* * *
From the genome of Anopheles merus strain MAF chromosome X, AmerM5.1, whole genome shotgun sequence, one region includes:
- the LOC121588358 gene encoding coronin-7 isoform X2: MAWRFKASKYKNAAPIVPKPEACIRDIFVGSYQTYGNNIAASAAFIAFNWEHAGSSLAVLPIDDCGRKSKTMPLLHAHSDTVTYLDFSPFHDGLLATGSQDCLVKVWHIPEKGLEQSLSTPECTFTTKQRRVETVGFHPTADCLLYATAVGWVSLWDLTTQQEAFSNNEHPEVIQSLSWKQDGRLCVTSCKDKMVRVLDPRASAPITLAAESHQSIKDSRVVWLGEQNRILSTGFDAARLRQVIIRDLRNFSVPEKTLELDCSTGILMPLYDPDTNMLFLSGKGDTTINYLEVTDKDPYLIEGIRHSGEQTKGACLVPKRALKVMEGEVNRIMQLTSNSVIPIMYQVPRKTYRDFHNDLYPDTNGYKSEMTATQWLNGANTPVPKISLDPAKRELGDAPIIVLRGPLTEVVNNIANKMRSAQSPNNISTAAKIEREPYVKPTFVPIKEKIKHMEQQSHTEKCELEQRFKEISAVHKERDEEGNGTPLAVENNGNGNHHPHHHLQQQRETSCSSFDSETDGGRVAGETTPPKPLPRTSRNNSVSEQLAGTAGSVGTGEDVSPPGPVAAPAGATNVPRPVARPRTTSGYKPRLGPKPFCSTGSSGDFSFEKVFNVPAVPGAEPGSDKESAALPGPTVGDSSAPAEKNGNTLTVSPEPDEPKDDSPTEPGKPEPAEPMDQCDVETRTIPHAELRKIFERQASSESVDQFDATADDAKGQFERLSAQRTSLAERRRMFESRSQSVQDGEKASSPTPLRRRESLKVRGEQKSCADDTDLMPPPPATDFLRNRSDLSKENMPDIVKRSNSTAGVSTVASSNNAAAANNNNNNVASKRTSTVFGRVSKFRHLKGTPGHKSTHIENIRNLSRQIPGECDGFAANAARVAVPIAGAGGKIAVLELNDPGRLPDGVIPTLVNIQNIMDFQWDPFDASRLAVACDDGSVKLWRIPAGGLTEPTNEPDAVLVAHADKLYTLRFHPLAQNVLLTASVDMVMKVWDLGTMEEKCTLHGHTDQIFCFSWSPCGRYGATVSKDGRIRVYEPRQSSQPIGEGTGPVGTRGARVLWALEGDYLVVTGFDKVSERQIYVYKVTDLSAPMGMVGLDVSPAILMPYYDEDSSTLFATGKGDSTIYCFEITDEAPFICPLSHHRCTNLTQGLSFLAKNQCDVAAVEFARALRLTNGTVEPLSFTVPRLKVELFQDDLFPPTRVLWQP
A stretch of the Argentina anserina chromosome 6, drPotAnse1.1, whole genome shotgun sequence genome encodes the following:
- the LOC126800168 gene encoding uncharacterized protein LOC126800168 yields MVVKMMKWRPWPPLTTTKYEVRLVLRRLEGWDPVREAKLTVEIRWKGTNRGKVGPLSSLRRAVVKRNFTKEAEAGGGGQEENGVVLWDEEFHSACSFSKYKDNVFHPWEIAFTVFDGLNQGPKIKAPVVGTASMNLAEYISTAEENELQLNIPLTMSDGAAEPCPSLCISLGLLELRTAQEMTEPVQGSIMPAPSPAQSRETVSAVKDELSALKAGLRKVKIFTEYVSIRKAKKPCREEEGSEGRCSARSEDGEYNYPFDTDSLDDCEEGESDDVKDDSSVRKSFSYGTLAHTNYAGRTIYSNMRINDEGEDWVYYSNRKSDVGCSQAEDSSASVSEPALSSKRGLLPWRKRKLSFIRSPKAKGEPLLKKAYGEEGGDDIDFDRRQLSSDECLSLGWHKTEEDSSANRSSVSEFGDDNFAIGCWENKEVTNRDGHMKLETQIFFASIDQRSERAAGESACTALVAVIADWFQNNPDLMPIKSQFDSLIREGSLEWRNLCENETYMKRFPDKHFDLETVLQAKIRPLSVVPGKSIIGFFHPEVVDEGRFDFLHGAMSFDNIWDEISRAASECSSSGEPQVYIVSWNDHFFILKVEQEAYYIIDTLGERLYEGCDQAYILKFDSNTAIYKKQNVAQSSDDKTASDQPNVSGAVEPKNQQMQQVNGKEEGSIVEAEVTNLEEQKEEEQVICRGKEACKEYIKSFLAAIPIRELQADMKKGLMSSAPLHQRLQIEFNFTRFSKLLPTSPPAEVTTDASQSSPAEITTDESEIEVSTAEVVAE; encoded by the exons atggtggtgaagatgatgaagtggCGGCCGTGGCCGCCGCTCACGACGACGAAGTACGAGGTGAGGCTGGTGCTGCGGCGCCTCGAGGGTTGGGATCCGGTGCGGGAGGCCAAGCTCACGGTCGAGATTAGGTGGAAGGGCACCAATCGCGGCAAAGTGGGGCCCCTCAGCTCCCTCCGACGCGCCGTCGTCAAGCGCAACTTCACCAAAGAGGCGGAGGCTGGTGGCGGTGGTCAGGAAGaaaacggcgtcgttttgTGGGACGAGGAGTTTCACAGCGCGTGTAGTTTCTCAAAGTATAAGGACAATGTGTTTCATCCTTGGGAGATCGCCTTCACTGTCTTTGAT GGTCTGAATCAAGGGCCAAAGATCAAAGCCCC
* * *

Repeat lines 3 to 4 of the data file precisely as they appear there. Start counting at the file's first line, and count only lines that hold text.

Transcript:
A stretch of the Argentina anserina chromosome 6, drPotAnse1.1, whole genome shotgun sequence genome encodes the following:
- the LOC126800168 gene encoding uncharacterized protein LOC126800168 yields MVVKMMKWRPWPPLTTTKYEVRLVLRRLEGWDPVREAKLTVEIRWKGTNRGKVGPLSSLRRAVVKRNFTKEAEAGGGGQEENGVVLWDEEFHSACSFSKYKDNVFHPWEIAFTVFDGLNQGPKIKAPVVGTASMNLAEYISTAEENELQLNIPLTMSDGAAEPCPSLCISLGLLELRTAQEMTEPVQGSIMPAPSPAQSRETVSAVKDELSALKAGLRKVKIFTEYVSIRKAKKPCREEEGSEGRCSARSEDGEYNYPFDTDSLDDCEEGESDDVKDDSSVRKSFSYGTLAHTNYAGRTIYSNMRINDEGEDWVYYSNRKSDVGCSQAEDSSASVSEPALSSKRGLLPWRKRKLSFIRSPKAKGEPLLKKAYGEEGGDDIDFDRRQLSSDECLSLGWHKTEEDSSANRSSVSEFGDDNFAIGCWENKEVTNRDGHMKLETQIFFASIDQRSERAAGESACTALVAVIADWFQNNPDLMPIKSQFDSLIREGSLEWRNLCENETYMKRFPDKHFDLETVLQAKIRPLSVVPGKSIIGFFHPEVVDEGRFDFLHGAMSFDNIWDEISRAASECSSSGEPQVYIVSWNDHFFILKVEQEAYYIIDTLGERLYEGCDQAYILKFDSNTAIYKKQNVAQSSDDKTASDQPNVSGAVEPKNQQMQQVNGKEEGSIVEAEVTNLEEQKEEEQVICRGKEACKEYIKSFLAAIPIRELQADMKKGLMSSAPLHQRLQIEFNFTRFSKLLPTSPPAEVTTDASQSSPAEITTDESEIEVSTAEVVAE; encoded by the exons atggtggtgaagatgatgaagtggCGGCCGTGGCCGCCGCTCACGACGACGAAGTACGAGGTGAGGCTGGTGCTGCGGCGCCTCGAGGGTTGGGATCCGGTGCGGGAGGCCAAGCTCACGGTCGAGATTAGGTGGAAGGGCACCAATCGCGGCAAAGTGGGGCCCCTCAGCTCCCTCCGACGCGCCGTCGTCAAGCGCAACTTCACCAAAGAGGCGGAGGCTGGTGGCGGTGGTCAGGAAGaaaacggcgtcgttttgTGGGACGAGGAGTTTCACAGCGCGTGTAGTTTCTCAAAGTATAAGGACAATGTGTTTCATCCTTGGGAGATCGCCTTCACTGTCTTTGAT GGTCTGAATCAAGGGCCAAAGATCAAAGCCCC